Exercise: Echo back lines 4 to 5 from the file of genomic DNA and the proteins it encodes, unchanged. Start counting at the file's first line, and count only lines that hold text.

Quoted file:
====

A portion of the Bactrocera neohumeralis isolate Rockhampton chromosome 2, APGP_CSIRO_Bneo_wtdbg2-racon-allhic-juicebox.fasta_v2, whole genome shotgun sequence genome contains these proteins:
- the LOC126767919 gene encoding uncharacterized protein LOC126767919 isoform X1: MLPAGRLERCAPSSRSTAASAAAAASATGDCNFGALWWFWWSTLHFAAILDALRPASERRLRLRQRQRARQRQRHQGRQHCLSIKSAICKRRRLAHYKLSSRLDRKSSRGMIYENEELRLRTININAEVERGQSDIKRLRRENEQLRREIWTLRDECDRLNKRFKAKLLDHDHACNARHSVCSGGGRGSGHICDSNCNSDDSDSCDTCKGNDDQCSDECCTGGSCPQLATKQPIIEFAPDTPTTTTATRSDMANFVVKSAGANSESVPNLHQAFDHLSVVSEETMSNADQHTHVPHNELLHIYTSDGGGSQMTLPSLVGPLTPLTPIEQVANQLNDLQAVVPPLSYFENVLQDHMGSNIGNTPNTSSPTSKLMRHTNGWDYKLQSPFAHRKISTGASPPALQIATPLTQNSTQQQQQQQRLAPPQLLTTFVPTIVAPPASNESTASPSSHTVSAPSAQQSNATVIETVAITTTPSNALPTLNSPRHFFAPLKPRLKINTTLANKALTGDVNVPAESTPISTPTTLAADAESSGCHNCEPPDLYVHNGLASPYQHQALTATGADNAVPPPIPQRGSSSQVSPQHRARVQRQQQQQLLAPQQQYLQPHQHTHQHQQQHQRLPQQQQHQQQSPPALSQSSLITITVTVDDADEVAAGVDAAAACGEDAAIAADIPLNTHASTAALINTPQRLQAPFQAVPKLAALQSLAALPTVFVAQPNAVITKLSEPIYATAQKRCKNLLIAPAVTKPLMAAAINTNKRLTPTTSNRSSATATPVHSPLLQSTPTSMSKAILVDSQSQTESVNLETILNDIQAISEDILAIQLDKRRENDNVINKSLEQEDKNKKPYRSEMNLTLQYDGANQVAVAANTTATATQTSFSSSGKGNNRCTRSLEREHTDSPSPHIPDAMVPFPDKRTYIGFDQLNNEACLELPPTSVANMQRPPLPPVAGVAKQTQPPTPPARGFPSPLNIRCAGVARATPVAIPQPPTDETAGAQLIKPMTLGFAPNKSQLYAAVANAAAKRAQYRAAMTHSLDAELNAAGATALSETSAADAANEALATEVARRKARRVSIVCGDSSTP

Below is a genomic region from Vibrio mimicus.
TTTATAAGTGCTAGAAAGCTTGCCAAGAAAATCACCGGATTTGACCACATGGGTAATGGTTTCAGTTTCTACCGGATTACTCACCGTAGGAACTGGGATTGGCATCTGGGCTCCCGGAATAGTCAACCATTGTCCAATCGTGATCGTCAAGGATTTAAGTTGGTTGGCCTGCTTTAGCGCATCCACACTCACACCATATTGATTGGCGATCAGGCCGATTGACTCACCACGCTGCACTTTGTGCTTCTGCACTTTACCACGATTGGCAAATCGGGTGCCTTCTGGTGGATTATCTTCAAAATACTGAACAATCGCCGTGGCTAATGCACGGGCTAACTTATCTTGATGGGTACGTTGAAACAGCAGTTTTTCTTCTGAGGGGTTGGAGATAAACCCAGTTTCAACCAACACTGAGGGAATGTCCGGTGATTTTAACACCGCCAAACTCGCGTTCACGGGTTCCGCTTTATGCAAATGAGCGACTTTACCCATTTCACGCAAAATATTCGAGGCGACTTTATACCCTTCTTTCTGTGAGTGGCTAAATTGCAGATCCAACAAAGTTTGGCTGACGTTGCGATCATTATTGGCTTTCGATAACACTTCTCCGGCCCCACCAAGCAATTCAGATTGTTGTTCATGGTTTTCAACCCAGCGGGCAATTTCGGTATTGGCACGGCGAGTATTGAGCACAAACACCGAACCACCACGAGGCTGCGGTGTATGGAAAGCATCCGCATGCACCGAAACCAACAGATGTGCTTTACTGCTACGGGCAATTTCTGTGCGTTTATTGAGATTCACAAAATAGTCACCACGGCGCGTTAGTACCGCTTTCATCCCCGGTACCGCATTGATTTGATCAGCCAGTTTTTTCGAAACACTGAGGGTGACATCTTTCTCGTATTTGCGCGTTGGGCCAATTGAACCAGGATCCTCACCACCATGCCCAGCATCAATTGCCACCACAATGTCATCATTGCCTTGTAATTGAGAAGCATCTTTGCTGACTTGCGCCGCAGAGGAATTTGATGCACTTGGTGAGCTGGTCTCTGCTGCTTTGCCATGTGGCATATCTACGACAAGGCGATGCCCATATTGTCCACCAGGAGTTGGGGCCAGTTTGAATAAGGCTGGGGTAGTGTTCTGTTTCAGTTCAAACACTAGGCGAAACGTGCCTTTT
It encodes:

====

TTTATAAGTGCTAGAAAGCTTGCCAAGAAAATCACCGGATTTGACCACATGGGTAATGGTTTCAGTTTCTACCGGATTACTCACCGTAGGAACTGGGATTGGCATCTGGGCTCCCGGAATAGTCAACCATTGTCCAATCGTGATCGTCAAGGATTTAAGTTGGTTGGCCTGCTTTAGCGCATCCACACTCACACCATATTGATTGGCGATCAGGCCGATTGACTCACCACGCTGCACTTTGTGCTTCTGCACTTTACCACGATTGGCAAATCGGGTGCCTTCTGGTGGATTATCTTCAAAATACTGAACAATCGCCGTGGCTAATGCACGGGCTAACTTATCTTGATGGGTACGTTGAAACAGCAGTTTTTCTTCTGAGGGGTTGGAGATAAACCCAGTTTCAACCAACACTGAGGGAATGTCCGGTGATTTTAACACCGCCAAACTCGCGTTCACGGGTTCCGCTTTATGCAAATGAGCGACTTTACCCATTTCACGCAAAATATTCGAGGCGACTTTATACCCTTCTTTCTGTGAGTGGCTAAATTGCAGATCCAACAAAGTTTGGCTGACGTTGCGATCATTATTGGCTTTCGATAACACTTCTCCGGCCCCACCAAGCAATTCAGATTGTTGTTCATGGTTTTCAACCCAGCGGGCAATTTCGGTATTGGCACGGCGAGTATTGAGCACAAACACCGAACCACCACGAGGCTGCGGTGTATGGAAAGCATCCGCATGCACCGAAACCAACAGATGTGCTTTACTGCTACGGGCAATTTCTGTGCGTTTATTGAGATTCACAAAATAGTCACCACGGCGCGTTAGTACCGCTTTCATCCCCGGTACCGCATTGATTTGATCAGCCAGTTTTTTCGAAACACTGAGGGTGACATCTTTCTCGTATTTGCGCGTTGGGCCAATTGAACCAGGATCCTCACCACCATGCCCAGCATCAATTGCCACCACAATGTCATCATTGCCTTGTAATTGAGAAGCATCTTTGCTGACTTGCGCCGCAGAGGAATTTGATGCACTTGGTGAGCTGGTCTCTGCTGCTTTGCCATGTGGCATATCTACGACAAGGCGATGCCCATATTGTCCACCAGGAGTTGGGGCCAGTTTGAATAAGGCTGGGGTAGTGTTCTGTTTCAGTTCAAACACTAGGCGAAACGTGCCTTTT
It encodes: